Corporate governance is growing as one of the more important aspects of business conduct and development.
The concept helps explain proper business management and governance practices and offers recommendations on the best path towards success within any company’s business culture.
If we are going to get a handle on stopping misconduct, we need to look more closely at what creates the environment that encourages bad behavior in the first place.
Boards ought to think hard about whether the culture practiced within the company is the same as that which they espouse, particularly under pressure.
Good corporate governance makes bribes harder to give and harder to conceal, and it also contributes to the broader climate of transparency and fair dealing.
Weak corporate governance, for example, has been linked to the inability of countries to attract investment, financial collapses, persistent corruption, and failures of privatization, weak property rights, and many other development challenges countries around the world face.
Bad corporate governance causes loss of ethics which results in loss of reputation. Lack of internal trust leads to weak compliance, the bending and eventual breaking and flouting of rules, misuse of company assets, abuse of company powers, victimization of well-meaning people, loss of strategic direction and loss of capable leaders.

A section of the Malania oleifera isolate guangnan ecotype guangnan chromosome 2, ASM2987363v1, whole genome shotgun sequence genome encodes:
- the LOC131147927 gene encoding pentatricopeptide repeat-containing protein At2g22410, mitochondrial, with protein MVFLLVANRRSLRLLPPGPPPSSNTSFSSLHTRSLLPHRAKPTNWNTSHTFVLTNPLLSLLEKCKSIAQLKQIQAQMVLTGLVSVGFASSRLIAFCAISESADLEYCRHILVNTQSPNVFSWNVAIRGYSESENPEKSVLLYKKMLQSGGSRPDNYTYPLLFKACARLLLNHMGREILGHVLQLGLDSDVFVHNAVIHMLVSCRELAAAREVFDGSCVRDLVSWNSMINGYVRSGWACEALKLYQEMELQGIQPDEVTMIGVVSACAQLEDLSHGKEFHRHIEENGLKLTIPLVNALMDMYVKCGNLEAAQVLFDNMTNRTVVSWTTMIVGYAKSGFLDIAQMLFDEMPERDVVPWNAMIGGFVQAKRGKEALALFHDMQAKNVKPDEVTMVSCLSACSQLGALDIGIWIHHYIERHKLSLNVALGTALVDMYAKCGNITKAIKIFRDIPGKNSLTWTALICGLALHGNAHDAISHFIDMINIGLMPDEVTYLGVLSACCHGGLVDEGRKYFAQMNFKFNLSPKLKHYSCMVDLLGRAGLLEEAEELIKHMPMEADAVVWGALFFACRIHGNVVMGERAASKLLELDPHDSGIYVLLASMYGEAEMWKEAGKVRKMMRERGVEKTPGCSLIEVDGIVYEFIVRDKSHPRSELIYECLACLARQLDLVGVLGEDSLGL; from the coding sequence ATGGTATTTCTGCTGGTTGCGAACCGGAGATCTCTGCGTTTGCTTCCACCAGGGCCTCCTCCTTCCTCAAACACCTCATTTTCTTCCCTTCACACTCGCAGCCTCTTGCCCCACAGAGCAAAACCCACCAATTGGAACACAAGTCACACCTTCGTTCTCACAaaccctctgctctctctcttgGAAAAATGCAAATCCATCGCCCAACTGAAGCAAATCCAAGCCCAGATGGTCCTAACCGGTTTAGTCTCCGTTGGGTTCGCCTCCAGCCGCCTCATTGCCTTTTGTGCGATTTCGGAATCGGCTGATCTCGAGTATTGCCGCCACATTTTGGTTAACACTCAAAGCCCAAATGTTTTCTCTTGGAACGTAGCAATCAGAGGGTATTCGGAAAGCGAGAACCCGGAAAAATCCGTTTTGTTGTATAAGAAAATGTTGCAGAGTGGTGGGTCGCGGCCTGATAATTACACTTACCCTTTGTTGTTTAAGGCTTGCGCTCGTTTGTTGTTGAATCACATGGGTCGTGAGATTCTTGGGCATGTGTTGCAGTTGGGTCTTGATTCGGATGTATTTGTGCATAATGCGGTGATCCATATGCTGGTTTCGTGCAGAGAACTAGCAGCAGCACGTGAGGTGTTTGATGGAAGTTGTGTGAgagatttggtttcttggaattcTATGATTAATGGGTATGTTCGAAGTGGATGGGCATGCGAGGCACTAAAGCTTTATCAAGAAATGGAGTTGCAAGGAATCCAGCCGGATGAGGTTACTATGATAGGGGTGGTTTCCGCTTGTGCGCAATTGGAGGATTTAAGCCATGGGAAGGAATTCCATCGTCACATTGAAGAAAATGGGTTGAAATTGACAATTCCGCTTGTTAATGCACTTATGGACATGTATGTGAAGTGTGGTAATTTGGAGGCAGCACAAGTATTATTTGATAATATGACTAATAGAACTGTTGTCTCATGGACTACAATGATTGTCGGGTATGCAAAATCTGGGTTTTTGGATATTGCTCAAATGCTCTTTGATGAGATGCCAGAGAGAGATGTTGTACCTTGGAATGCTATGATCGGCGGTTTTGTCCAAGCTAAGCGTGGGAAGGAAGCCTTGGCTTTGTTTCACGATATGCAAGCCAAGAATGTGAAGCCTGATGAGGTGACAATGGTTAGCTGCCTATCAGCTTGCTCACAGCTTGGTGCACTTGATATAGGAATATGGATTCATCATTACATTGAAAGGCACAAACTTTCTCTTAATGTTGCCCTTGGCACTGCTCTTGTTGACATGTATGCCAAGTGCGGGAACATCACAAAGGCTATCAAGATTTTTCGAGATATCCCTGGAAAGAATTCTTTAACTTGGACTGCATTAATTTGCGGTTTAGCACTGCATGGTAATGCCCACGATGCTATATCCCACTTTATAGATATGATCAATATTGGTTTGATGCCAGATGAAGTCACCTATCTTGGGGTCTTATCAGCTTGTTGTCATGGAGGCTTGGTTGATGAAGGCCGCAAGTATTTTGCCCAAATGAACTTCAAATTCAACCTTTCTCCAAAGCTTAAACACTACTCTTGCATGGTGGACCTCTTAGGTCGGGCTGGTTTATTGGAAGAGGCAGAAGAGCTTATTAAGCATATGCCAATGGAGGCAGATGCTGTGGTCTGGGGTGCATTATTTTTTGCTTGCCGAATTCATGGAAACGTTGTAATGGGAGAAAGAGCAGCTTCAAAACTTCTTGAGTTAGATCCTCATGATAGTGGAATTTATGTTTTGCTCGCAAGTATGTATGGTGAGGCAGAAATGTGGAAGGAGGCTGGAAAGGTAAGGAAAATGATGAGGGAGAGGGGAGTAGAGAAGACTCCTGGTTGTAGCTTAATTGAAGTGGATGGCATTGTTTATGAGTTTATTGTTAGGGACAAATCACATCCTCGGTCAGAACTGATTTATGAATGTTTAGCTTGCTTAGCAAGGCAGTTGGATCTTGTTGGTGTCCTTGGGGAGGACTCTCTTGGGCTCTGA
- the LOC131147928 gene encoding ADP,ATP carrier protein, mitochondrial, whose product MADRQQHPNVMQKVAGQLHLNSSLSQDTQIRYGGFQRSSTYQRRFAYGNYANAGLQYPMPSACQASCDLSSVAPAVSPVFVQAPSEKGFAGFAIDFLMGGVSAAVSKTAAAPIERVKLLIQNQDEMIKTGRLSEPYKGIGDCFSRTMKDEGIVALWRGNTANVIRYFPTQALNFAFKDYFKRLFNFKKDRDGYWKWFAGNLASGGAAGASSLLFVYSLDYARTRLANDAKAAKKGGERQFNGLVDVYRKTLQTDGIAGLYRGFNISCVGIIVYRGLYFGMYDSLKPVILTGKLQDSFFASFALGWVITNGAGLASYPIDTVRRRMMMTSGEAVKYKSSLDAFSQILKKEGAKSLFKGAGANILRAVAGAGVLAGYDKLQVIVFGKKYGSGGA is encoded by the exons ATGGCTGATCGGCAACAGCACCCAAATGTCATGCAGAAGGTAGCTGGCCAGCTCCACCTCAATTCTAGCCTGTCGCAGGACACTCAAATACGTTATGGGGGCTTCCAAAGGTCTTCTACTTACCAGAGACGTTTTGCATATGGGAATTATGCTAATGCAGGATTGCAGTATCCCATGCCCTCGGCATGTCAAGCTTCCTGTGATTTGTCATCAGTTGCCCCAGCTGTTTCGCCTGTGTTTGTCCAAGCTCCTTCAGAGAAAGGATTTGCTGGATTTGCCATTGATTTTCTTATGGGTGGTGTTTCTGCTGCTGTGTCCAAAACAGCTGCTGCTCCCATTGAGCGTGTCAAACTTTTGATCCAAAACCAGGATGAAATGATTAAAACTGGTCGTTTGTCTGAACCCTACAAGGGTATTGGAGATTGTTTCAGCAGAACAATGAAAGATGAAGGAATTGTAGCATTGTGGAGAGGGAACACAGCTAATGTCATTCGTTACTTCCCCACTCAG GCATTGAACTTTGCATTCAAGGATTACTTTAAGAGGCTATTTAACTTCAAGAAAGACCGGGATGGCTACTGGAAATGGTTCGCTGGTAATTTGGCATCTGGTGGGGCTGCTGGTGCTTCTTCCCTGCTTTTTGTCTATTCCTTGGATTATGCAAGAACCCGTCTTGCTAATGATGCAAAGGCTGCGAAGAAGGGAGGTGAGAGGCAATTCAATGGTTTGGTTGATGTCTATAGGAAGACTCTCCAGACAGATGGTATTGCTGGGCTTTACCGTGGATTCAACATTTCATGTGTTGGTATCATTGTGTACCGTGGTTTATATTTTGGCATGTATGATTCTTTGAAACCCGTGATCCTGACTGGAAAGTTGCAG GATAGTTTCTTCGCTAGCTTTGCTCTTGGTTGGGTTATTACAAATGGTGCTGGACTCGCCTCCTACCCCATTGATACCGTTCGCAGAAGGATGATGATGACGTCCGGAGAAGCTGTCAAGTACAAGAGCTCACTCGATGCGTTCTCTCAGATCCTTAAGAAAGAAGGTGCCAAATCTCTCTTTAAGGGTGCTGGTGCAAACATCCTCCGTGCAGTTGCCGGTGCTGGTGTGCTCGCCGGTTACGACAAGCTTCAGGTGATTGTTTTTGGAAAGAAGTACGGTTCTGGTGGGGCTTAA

This normally leads to external mistrust, loss of business, loss of funding support, loss of profit, runs on the company, and eventually total collapse.
Corporate governance can be seen as an anti-corruption tool. Companies should be aware that more government involvement in the economy often means more opportunities for corruption.
Impacts of corporate governance include bringing stability to markets through strengthening competitiveness (companies and economies) and institutions.
It improves risk mitigation, promotes investment, lowers cost of capital and it also weakens corruption whilst strengthening lending.
Corporate governance also promotes reform of state owned enterprises and also successful privatization and the same time building transparent relationships between businesses and the state.
Also corporate governance has been used as a tool to combat poverty.
However, we cannot say that Africa has totally failed in the mission of good governance but it is trying to achieve progress and development
Companies are beginning to look at corporate governance as something that can give them a competitive edge.
The challenge remains, however, in channeling this increased attention into reforms that actually improve governance practices
Good corporate governance standards are now established and well-recognized as an ideal to which companies aspire.
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